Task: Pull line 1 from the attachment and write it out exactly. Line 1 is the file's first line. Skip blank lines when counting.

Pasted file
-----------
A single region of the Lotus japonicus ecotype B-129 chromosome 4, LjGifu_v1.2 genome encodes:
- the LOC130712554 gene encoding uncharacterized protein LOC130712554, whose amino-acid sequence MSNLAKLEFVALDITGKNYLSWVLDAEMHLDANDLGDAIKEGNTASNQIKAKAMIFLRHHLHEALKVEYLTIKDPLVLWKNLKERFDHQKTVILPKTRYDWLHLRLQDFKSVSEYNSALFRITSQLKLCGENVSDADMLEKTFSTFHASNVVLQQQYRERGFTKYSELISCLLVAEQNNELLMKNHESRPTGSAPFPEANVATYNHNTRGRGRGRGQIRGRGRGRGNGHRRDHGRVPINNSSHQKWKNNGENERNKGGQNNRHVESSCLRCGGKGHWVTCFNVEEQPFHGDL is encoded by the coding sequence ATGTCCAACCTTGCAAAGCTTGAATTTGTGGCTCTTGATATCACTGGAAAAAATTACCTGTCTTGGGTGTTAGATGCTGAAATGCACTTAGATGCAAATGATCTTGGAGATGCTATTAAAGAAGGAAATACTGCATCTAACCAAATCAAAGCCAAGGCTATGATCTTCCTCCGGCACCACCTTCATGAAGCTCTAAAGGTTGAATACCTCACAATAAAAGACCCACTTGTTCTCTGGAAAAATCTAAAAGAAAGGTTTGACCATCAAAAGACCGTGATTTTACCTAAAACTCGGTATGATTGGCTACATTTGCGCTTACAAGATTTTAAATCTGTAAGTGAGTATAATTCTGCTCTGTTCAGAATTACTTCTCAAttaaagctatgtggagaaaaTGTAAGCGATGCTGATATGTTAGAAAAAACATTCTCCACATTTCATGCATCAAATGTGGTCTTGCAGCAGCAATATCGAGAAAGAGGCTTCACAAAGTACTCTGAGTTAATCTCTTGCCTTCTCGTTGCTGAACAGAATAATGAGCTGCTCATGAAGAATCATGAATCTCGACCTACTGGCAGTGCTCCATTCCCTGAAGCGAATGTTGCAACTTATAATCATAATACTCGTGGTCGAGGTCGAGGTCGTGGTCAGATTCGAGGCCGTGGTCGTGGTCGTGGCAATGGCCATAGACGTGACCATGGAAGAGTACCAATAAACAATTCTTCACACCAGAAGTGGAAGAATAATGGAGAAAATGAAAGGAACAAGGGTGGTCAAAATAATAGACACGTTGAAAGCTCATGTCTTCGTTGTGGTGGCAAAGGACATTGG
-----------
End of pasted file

A single region of the Lotus japonicus ecotype B-129 chromosome 4, LjGifu_v1.2 genome encodes: